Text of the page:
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Sometimes social science is like a snipe hunt, just stumbling through the dark with a sack in your hand yelling "Here, snipe!"

Is X a good idea?

First, you must state a hypothesis why it is or is not a good idea.  No points for an opinion that it's icky or that it's wonderful.

Then you have to hunt up a database that might test your hypothesis.  

Then you use multivariate analysis to attempt to eliminate confounding variables.  The broader the hypothesis, the more statistical noise.

It can take a long, long time to produce real evidence, but somebody ought to do it.  The snipe hunters below undertook to test hypotheses from both sides of the political debate over marriage equality.  Looks like they had about the same luck most snipe hunters have.

Note that this hunt for real effects has little to do with fairness.  Those of us who say bans on gay marriage are plain vanilla sex discrimination need nothing beyond a grasp of logic and an understanding of fairness no more sophisticated than found in kindergarten.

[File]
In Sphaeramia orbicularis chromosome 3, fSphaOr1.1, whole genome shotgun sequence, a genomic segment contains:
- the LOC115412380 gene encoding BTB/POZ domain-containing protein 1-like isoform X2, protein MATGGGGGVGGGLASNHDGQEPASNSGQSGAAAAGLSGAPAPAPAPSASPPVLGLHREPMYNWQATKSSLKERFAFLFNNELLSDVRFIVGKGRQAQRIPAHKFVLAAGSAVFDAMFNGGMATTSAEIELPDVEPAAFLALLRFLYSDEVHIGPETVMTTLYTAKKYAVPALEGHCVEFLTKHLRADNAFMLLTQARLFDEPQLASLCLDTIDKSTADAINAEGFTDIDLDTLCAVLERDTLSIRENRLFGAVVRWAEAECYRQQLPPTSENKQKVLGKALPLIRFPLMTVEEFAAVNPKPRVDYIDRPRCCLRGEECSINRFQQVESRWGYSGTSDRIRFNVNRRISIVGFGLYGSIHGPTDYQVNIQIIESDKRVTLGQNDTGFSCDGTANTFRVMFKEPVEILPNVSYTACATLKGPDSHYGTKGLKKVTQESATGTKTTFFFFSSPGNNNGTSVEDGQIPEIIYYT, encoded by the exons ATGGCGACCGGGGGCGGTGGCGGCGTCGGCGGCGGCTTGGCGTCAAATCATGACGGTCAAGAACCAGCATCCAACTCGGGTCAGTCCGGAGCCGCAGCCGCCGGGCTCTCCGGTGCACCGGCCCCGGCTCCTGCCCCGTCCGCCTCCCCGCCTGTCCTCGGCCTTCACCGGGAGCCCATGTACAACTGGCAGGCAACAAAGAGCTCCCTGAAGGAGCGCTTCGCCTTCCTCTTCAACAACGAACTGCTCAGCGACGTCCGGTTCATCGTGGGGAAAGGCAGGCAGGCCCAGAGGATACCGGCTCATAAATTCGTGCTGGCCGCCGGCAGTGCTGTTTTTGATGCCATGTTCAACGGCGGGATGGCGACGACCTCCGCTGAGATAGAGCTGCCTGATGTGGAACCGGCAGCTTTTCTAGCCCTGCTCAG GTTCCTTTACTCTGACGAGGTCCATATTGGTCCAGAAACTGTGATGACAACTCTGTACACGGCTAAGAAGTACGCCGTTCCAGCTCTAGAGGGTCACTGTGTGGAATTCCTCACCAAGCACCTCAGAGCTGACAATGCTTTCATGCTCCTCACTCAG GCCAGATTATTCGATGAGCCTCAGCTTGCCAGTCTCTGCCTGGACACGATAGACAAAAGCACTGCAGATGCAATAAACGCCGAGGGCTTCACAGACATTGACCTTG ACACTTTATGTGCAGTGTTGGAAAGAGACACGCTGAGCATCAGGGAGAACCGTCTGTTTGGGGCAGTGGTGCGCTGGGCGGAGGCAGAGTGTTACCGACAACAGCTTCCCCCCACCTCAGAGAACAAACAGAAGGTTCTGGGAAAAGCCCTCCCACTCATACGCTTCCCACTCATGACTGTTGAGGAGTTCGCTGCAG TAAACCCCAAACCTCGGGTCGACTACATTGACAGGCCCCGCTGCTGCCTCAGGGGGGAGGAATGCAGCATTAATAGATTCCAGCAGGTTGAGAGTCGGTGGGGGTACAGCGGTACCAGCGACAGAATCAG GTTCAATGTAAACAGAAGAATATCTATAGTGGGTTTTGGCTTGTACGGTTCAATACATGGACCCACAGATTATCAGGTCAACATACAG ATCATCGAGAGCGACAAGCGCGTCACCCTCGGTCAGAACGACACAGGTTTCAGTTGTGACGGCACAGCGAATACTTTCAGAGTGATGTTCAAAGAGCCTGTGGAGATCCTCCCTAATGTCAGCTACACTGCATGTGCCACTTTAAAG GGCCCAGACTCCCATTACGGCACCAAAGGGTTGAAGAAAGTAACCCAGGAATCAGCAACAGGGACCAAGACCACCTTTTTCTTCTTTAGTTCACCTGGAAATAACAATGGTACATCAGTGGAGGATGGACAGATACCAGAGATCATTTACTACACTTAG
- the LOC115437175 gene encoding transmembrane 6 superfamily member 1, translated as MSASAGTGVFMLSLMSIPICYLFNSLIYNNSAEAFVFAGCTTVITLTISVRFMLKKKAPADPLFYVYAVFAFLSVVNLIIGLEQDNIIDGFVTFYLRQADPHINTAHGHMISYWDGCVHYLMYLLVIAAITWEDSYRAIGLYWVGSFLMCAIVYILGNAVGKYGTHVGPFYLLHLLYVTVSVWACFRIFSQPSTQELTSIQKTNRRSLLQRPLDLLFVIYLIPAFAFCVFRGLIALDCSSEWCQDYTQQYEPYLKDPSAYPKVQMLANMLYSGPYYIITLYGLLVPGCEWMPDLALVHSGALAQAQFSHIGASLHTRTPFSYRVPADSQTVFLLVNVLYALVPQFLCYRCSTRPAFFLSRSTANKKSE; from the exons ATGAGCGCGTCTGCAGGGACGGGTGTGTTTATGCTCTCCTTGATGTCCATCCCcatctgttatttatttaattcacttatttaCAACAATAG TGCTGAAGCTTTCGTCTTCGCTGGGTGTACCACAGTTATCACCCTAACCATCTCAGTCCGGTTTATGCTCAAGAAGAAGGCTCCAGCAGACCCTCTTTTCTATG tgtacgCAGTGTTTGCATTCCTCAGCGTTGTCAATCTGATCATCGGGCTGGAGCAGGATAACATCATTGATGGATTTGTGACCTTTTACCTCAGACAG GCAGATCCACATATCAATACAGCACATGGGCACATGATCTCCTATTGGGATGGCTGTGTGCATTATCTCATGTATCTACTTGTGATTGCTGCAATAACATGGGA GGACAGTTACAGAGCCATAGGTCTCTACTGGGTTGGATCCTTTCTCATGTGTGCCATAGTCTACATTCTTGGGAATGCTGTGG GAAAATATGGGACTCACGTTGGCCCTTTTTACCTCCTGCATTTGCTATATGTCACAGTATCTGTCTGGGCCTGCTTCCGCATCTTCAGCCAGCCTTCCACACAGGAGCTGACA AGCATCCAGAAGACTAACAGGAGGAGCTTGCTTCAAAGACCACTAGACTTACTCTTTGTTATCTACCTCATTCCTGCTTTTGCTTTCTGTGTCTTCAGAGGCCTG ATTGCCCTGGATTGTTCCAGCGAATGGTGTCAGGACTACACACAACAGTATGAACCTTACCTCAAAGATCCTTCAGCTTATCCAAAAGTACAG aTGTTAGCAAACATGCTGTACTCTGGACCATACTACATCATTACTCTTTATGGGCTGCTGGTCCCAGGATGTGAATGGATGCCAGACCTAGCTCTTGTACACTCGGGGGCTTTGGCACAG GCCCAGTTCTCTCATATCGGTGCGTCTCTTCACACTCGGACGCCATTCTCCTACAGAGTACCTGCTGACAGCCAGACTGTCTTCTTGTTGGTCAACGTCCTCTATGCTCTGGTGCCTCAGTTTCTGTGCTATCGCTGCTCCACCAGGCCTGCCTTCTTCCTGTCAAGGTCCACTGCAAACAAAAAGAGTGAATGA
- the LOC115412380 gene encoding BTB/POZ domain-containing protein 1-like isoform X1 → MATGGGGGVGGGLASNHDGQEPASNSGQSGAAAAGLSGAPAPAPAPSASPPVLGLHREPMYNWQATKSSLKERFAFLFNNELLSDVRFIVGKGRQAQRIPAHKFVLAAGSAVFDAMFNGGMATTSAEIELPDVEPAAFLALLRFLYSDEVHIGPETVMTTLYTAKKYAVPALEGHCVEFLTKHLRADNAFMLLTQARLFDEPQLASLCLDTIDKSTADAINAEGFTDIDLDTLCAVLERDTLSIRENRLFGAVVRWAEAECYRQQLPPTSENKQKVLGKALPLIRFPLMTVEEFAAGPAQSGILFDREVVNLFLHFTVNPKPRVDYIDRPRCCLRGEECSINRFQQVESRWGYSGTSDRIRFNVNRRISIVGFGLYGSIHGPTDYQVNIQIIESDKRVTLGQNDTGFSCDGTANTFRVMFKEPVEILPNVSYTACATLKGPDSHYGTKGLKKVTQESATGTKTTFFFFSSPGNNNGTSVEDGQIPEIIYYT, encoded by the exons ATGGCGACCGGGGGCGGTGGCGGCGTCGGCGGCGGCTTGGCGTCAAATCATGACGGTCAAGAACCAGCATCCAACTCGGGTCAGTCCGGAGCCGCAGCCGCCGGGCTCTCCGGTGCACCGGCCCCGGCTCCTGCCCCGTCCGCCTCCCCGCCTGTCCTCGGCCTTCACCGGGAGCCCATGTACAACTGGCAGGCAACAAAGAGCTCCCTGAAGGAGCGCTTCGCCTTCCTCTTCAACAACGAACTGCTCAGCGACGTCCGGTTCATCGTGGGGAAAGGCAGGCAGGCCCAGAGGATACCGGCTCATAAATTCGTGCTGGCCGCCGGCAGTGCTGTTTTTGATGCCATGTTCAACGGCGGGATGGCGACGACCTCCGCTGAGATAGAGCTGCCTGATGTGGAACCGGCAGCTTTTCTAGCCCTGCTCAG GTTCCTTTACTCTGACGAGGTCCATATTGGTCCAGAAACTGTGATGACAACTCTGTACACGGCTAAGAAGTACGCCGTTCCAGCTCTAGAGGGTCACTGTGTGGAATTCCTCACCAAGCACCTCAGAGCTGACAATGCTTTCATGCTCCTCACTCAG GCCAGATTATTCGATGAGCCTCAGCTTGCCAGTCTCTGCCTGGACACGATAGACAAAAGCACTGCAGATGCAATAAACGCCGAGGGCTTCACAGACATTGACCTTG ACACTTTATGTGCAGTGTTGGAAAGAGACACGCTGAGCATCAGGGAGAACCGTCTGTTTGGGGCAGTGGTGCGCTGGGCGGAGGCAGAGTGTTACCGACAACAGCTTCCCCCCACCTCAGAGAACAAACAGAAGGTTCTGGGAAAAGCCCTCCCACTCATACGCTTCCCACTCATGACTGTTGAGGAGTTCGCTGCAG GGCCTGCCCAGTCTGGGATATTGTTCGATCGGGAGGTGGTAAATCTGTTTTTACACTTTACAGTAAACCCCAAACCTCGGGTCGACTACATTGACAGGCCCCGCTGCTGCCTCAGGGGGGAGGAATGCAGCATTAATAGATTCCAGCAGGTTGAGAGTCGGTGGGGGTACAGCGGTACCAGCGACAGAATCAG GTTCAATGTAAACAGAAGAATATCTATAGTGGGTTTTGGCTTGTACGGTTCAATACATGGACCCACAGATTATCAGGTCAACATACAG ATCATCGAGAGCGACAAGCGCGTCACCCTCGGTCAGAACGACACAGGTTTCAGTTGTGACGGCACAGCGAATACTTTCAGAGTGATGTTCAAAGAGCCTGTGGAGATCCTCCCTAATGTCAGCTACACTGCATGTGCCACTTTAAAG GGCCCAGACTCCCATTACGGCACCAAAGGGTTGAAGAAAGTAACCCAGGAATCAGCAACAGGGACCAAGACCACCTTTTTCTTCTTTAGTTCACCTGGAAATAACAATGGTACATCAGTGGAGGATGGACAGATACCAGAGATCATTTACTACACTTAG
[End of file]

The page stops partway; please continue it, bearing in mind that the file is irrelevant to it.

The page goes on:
Sometimes fair policies have unfortunate collateral effects.

You open the professions to women without upgrading the pay and status of K-12 teachers and you get K-12 teachers who are simply not as smart as the women who were forced into K-12 teaching for lack of other opportunities.

You pass open housing laws and you get the black middle class bailing from the inner cities for the non-racist reason that underpins some "white flight."  If you can afford it, you want your kids raised with better schools and less crime.

You don't reinstate sex discrimination in employment or race discrimination in housing.

For similar reasons, I don't think you pine for the days of sex discrimination in marriage laws if the snipe hunters ever find a practical down side.  You find ways to deal with the down side in the interest of being fair.

The abstract below the fleur-de-kos was copped from an academic file sharing website.  The authors are economists at Emory University, where you could find them if you have a professional interest.

The Effects of Same-Sex Marriage Lawson Public Health and Welfare